Contemporary Chinese needlepoint rugs are made on a cotton or synthetic Penelope or Duo canvas foundation using wool yarn. A diagonal stitch is made over two sets of parallel threads of canvas to create the design. Most of these rugs are influenced by French designs.
Greek needlepoint rugs have no cleaning problems except that the lining of jute or cotton can shrink during cleaning and must be removed and re-sewn.
Rag rugs were woven in early America on hand-looms. Like the name implies, these rugs were made from rags or scrap of material. These rugs consisted of narrow strips of cotton, linen or woollen cloth used as the weft and held together by evenly-spaced warps. Older rugs from the nineteenth century can be fragile. Today, these rugs are made primarily in India and can be bleeders. The pieces of material are usually cotton, but sometimes are wool, and the wefts are usually cotton.
Sisal/Coir/Sea Grass Rugs
These rugs became very popular in the 1990’s and come in a variety of materials and combination of materials. There are even rugs made from waxed Kraft paper that has the look of sea grass.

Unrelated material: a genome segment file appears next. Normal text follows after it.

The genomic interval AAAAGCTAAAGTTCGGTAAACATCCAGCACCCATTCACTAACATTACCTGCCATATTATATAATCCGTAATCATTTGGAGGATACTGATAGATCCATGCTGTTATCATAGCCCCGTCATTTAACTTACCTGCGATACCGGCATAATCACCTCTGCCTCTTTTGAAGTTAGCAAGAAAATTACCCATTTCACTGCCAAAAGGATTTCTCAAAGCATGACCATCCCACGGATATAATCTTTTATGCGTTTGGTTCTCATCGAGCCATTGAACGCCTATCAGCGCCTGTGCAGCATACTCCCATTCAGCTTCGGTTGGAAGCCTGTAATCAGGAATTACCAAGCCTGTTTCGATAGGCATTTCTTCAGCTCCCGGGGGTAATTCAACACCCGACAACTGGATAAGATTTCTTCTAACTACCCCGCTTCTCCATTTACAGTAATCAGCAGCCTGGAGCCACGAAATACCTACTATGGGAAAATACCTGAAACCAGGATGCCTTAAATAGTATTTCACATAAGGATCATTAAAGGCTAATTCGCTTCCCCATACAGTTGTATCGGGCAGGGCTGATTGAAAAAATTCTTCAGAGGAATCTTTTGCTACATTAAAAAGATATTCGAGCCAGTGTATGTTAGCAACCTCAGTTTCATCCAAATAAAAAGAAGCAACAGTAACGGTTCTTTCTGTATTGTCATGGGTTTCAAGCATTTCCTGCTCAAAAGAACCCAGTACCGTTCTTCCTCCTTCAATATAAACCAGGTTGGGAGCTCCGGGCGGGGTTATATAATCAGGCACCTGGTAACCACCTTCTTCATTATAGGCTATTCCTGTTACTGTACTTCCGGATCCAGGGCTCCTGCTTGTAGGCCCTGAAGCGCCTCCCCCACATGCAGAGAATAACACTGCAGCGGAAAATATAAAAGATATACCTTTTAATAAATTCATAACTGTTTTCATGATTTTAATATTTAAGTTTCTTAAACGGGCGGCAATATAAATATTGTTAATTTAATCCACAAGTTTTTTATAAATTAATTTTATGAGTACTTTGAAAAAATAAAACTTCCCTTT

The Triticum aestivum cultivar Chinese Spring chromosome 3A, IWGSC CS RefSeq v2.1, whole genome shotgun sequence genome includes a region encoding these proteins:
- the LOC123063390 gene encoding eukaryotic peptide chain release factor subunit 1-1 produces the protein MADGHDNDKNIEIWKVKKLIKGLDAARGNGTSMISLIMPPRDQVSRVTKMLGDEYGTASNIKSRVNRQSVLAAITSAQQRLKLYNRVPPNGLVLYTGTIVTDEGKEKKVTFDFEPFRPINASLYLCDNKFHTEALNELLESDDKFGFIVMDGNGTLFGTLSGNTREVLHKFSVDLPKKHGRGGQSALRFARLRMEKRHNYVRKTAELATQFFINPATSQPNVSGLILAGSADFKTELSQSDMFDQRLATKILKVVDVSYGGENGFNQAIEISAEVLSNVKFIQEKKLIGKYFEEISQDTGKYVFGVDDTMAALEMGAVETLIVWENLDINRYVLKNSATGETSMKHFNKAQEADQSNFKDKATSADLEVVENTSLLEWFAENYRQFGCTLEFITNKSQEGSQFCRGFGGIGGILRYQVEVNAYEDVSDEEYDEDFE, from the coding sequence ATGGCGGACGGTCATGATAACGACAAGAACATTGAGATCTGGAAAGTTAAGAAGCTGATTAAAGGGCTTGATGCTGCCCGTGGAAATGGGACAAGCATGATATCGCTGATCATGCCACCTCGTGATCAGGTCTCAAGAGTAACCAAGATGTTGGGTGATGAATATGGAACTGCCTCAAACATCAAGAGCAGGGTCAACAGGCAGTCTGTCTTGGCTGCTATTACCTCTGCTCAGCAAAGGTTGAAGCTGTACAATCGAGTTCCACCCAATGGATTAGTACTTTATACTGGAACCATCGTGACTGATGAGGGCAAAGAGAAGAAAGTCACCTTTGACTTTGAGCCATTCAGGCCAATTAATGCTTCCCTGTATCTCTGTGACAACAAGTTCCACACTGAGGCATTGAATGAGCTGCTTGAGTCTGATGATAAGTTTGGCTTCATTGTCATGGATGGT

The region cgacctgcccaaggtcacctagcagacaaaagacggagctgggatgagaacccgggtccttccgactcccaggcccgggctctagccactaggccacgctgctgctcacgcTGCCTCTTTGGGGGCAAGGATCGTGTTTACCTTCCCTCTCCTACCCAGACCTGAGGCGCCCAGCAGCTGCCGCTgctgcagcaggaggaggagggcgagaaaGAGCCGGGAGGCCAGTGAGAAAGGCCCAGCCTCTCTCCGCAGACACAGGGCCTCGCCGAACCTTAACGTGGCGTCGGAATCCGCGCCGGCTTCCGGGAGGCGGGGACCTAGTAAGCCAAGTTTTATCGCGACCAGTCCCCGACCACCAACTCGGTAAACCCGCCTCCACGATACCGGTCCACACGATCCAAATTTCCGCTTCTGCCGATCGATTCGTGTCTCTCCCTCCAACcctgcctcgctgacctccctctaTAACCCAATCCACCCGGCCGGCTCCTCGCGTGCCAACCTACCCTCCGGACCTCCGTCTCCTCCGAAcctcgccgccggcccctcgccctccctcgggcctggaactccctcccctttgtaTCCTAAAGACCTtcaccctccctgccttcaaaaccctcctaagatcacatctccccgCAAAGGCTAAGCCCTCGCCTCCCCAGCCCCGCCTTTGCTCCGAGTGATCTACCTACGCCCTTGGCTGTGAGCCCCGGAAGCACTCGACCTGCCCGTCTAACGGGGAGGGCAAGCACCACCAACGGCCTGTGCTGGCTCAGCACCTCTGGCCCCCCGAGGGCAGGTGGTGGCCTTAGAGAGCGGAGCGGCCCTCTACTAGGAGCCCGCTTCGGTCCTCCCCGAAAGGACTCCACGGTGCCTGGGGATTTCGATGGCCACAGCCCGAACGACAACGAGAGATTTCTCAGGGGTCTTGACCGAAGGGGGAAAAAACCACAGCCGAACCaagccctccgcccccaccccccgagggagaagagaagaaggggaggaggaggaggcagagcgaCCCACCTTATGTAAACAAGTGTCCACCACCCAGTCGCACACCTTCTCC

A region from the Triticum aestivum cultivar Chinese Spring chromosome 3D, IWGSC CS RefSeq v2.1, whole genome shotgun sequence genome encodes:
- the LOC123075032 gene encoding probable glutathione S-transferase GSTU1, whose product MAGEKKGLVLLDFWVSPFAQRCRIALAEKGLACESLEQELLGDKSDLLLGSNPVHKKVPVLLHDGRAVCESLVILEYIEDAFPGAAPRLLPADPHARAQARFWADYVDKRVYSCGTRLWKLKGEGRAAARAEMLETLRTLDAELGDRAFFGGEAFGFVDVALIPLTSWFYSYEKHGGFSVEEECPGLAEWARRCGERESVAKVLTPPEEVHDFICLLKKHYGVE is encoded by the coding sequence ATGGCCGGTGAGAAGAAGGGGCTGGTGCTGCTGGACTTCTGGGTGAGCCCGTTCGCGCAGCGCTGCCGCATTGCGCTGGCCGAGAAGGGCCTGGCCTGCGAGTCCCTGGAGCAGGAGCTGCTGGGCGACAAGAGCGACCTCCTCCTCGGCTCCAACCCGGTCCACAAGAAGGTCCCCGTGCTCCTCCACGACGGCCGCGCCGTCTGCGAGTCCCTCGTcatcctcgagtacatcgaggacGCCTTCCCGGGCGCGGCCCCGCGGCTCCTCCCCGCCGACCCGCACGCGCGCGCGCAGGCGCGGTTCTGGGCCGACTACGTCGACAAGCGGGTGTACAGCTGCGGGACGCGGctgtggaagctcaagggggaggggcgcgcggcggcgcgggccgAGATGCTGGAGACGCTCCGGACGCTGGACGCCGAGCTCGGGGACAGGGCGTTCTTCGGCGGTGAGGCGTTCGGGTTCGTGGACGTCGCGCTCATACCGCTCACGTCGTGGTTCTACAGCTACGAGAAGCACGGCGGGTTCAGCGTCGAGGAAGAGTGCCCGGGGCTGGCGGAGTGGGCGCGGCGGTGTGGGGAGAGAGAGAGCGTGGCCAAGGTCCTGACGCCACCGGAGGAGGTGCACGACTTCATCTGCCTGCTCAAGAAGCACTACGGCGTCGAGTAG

Spanish Wilton Rugs
These rugs are made on a Wilton loom with wool face yarns. Though no longer as popular as ion the past, they are still being brought in for cleaning.
The field of these rugs is composed of one or more medallions. Additional motifs at each end of a medallion are called pendants. Designs each corner of the field are called corners or spandrels.
Rugs with an all over design do not have medallions and are not dominated by a repeating motif. The field is filled with floral designs, vines, and or/hunting scenes without a clearly repeating pattern.
Rugs with a field that have few, it any, designs are considered open field with borders that surround the field.
This field is divided into square, rectangular, or diamond-shaped panels. These panels are usually filled with floral designs. The inspiration for this design comes from the Persian garden, which is divided into clearly defined areas.
A pictorial rug is woven to represent people, places and things not usually associated with oriental rug designs.
Directional rugs are pieces oriented in a single direction, such as prayer rugs.
A saph is a family prayer rug that contains multiple prayer niches in a row.
The city of Kerman is on an oasis located in southeastern Iran and has been a celebrated centre of workshop weaving since the Safavid era (1502 – 1722). The end of the Safavid era was brought about by the invasion of Afghan tribes, resulting in a reduction of commercial weaving in Persia.